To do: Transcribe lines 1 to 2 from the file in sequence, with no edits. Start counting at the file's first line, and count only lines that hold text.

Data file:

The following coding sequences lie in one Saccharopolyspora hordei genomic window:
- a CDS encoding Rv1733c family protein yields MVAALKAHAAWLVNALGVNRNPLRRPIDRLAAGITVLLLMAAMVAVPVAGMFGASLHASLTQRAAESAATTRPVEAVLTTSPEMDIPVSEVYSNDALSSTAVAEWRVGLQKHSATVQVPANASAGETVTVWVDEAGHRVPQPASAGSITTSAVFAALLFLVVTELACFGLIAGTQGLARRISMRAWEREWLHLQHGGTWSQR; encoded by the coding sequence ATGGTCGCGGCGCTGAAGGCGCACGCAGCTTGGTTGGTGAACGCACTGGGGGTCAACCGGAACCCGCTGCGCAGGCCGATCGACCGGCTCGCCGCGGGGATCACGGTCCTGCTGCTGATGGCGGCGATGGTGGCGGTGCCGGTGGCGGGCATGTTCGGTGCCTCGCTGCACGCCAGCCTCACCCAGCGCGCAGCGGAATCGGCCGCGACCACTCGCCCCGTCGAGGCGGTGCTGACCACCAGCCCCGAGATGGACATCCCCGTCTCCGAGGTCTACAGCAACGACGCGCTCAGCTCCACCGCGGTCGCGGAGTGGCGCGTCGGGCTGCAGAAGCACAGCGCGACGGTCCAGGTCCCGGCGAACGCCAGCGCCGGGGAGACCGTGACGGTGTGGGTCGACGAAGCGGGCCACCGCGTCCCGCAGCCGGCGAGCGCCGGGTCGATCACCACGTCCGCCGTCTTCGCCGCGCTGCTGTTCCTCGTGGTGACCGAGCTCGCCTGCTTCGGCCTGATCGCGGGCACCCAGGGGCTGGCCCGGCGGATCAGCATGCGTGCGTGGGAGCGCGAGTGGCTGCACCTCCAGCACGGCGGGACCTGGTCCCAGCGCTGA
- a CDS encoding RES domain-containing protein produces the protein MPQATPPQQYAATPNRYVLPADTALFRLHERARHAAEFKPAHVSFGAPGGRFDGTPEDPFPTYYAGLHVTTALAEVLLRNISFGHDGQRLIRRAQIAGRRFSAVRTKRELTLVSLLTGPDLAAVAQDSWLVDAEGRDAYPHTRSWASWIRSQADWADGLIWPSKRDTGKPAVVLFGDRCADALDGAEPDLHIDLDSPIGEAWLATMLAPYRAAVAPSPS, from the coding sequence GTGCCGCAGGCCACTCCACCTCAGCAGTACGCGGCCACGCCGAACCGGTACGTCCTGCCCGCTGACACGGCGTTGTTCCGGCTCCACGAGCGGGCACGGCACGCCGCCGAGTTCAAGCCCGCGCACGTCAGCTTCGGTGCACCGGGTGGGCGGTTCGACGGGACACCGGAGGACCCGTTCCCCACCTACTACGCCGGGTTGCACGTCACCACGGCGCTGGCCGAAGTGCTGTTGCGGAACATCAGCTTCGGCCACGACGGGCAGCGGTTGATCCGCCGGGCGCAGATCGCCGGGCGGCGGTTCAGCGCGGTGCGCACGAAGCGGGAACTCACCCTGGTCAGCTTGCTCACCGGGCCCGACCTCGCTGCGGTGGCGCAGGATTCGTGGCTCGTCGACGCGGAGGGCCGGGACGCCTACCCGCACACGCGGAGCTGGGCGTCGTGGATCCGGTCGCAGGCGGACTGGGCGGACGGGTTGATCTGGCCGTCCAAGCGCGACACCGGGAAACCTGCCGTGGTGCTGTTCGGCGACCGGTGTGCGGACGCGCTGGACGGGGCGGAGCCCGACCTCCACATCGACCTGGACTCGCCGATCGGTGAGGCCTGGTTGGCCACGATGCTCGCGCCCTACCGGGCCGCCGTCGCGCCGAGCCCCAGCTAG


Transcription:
The following coding sequences lie in one Saccharopolyspora hordei genomic window:
- a CDS encoding Rv1733c family protein yields MVAALKAHAAWLVNALGVNRNPLRRPIDRLAAGITVLLLMAAMVAVPVAGMFGASLHASLTQRAAESAATTRPVEAVLTTSPEMDIPVSEVYSNDALSSTAVAEWRVGLQKHSATVQVPANASAGETVTVWVDEAGHRVPQPASAGSITTSAVFAALLFLVVTELACFGLIAGTQGLARRISMRAWEREWLHLQHGGTWSQR; encoded by the coding sequence ATGGTCGCGGCGCTGAAGGCGCACGCAGCTTGGTTGGTGAACGCACTGGGGGTCAACCGGAACCCGCTGCGCAGGCCGATCGACCGGCTCGCCGCGGGGATCACGGTCCTGCTGCTGATGGCGGCGATGGTGGCGGTGCCGGTGGCGGGCATGTTCGGTGCCTCGCTGCACGCCAGCCTCACCCAGCGCGCAGCGGAATCGGCCGCGACCACTCGCCCCGTCGAGGCGGTGCTGACCACCAGCCCCGAGATGGACATCCCCGTCTCCGAGGTCTACAGCAACGACGCGCTCAGCTCCACCGCGGTCGCGGAGTGGCGCGTCGGGCTGCAGAAGCACAGCGCGACGGTCCAGGTCCCGGCGAACGCCAGCGCCGGGGAGACCGTGACGGTGTGGGTCGACGAAGCGGGCCACCGCGTCCCGCAGCCGGCGAGCGCCGGGTCGATCACCACGTCCGCCGTCTTCGCCGCGCTGCTGTTCCTCGTGGTGACCGAGCTCGCCTGCTTCGGCCTGATCGCGGGCACCCAGGGGCTGGCCCGGCGGATCAGCATGCGTGCGTGGGAGCGCGAGTGGCTGCACCTCCAGCACGGCGGGACCTGGTCCCAGCGCTGA